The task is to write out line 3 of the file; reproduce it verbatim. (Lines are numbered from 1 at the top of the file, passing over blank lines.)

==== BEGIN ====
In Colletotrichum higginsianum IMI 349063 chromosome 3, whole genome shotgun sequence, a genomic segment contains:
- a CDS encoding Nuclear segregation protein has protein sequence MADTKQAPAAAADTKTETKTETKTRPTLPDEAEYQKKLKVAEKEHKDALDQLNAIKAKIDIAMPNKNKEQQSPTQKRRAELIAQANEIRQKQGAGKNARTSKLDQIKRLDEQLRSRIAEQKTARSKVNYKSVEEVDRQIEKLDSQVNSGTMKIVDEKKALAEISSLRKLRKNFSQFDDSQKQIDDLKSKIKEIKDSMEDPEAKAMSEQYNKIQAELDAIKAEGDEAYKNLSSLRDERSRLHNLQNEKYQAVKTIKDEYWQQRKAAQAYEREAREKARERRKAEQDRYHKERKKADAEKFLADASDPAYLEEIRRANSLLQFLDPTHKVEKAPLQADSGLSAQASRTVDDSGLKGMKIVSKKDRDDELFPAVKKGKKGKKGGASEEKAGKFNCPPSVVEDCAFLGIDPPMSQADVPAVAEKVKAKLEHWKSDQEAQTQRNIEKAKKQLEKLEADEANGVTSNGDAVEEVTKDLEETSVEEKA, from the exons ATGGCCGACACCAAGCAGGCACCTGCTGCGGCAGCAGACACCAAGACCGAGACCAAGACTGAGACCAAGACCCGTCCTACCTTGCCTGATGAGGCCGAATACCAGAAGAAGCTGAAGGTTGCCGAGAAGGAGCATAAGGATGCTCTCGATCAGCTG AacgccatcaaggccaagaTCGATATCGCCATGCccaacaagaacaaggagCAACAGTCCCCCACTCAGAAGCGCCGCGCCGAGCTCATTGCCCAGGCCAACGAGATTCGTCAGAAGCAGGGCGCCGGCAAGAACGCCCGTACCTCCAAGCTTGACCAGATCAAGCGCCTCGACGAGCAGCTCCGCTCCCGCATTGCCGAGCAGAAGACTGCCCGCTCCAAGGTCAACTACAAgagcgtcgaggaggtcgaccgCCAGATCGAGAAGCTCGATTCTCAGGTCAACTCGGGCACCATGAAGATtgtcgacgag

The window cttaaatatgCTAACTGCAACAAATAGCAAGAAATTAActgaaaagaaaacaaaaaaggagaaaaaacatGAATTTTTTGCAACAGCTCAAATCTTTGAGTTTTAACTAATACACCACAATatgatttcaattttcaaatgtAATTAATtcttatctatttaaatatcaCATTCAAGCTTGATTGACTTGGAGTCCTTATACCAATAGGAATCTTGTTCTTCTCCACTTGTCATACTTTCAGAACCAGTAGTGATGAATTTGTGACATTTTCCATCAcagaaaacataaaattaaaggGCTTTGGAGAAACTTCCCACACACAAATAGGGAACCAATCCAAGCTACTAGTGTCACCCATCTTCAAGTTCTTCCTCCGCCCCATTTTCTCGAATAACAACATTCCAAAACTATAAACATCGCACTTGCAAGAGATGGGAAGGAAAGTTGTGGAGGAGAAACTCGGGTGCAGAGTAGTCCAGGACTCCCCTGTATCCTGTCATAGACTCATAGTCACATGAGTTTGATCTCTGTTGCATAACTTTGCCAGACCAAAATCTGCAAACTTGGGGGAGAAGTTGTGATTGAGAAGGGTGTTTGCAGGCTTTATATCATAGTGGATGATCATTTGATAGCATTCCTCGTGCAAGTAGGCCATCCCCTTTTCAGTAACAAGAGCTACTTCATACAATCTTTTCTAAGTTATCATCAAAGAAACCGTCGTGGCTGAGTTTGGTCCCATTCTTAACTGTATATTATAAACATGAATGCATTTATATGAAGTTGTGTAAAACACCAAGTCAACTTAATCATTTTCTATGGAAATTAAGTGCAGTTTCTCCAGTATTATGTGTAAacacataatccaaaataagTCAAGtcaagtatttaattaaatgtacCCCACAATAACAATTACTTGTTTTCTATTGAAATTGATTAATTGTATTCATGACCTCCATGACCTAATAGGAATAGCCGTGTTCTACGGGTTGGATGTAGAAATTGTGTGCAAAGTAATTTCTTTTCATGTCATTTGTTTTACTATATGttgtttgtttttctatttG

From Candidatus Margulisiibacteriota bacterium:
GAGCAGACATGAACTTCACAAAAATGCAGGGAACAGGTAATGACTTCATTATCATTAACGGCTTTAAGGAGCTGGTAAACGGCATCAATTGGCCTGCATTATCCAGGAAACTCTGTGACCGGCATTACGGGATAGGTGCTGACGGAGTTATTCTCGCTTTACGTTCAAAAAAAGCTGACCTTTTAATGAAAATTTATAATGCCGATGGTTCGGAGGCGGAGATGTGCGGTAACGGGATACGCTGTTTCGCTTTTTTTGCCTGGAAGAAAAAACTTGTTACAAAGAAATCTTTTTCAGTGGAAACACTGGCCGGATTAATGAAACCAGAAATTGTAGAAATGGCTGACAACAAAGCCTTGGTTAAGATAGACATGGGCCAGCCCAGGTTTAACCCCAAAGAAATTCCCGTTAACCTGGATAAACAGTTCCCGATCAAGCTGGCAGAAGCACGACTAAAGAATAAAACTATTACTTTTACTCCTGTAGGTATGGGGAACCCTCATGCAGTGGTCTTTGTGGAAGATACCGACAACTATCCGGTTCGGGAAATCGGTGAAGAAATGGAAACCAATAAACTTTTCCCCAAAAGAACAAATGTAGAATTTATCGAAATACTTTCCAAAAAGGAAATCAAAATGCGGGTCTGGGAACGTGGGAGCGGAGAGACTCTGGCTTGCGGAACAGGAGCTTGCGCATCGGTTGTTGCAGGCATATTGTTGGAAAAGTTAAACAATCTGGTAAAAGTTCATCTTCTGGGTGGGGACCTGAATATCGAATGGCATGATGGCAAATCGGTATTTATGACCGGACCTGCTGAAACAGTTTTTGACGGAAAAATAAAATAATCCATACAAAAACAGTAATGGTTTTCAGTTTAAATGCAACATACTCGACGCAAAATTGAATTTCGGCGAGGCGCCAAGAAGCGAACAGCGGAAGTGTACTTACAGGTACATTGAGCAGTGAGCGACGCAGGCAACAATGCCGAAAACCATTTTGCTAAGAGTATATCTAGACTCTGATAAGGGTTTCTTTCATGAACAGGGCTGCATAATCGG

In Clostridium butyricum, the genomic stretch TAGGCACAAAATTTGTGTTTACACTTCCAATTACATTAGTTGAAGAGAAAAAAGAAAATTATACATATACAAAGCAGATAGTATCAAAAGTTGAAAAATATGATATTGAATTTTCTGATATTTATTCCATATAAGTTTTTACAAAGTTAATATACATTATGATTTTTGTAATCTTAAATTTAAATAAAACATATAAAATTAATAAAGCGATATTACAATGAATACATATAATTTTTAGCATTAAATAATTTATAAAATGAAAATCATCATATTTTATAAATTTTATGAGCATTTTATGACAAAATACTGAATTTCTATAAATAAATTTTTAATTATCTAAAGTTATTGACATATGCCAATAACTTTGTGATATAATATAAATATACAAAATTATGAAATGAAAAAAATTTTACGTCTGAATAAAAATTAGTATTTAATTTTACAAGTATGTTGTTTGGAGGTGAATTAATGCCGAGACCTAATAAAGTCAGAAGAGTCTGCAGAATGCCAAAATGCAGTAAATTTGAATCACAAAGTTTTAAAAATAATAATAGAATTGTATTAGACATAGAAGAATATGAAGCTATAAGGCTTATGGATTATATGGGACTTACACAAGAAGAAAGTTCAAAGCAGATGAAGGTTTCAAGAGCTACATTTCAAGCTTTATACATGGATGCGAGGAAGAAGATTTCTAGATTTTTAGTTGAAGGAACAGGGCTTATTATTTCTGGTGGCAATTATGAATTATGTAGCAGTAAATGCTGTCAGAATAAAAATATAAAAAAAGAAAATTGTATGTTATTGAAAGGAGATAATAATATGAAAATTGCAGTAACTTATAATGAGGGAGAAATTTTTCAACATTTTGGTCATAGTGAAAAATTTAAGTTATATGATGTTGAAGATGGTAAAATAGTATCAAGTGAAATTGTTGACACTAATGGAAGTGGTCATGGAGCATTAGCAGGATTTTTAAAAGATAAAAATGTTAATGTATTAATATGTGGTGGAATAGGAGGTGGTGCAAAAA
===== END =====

The window cttaaatatgCTAACTGCAACAAATAGCAAGAAATTAActgaaaagaaaacaaaaaaggagaaaaaacatGAATTTTTTGCAACAGCTCAAATCTTTGAGTTTTAACTAATACACCACAATatgatttcaattttcaaatgtAATTAATtcttatctatttaaatatcaCATTCAAGCTTGATTGACTTGGAGTCCTTATACCAATAGGAATCTTGTTCTTCTCCACTTGTCATACTTTCAGAACCAGTAGTGATGAATTTGTGACATTTTCCATCAcagaaaacataaaattaaaggGCTTTGGAGAAACTTCCCACACACAAATAGGGAACCAATCCAAGCTACTAGTGTCACCCATCTTCAAGTTCTTCCTCCGCCCCATTTTCTCGAATAACAACATTCCAAAACTATAAACATCGCACTTGCAAGAGATGGGAAGGAAAGTTGTGGAGGAGAAACTCGGGTGCAGAGTAGTCCAGGACTCCCCTGTATCCTGTCATAGACTCATAGTCACATGAGTTTGATCTCTGTTGCATAACTTTGCCAGACCAAAATCTGCAAACTTGGGGGAGAAGTTGTGATTGAGAAGGGTGTTTGCAGGCTTTATATCATAGTGGATGATCATTTGATAGCATTCCTCGTGCAAGTAGGCCATCCCCTTTTCAGTAACAAGAGCTACTTCATACAATCTTTTCTAAGTTATCATCAAAGAAACCGTCGTGGCTGAGTTTGGTCCCATTCTTAACTGTATATTATAAACATGAATGCATTTATATGAAGTTGTGTAAAACACCAAGTCAACTTAATCATTTTCTATGGAAATTAAGTGCAGTTTCTCCAGTATTATGTGTAAacacataatccaaaataagTCAAGtcaagtatttaattaaatgtacCCCACAATAACAATTACTTGTTTTCTATTGAAATTGATTAATTGTATTCATGACCTCCATGACCTAATAGGAATAGCCGTGTTCTACGGGTTGGATGTAGAAATTGTGTGCAAAGTAATTTCTTTTCATGTCATTTGTTTTACTATATGttgtttgtttttctatttG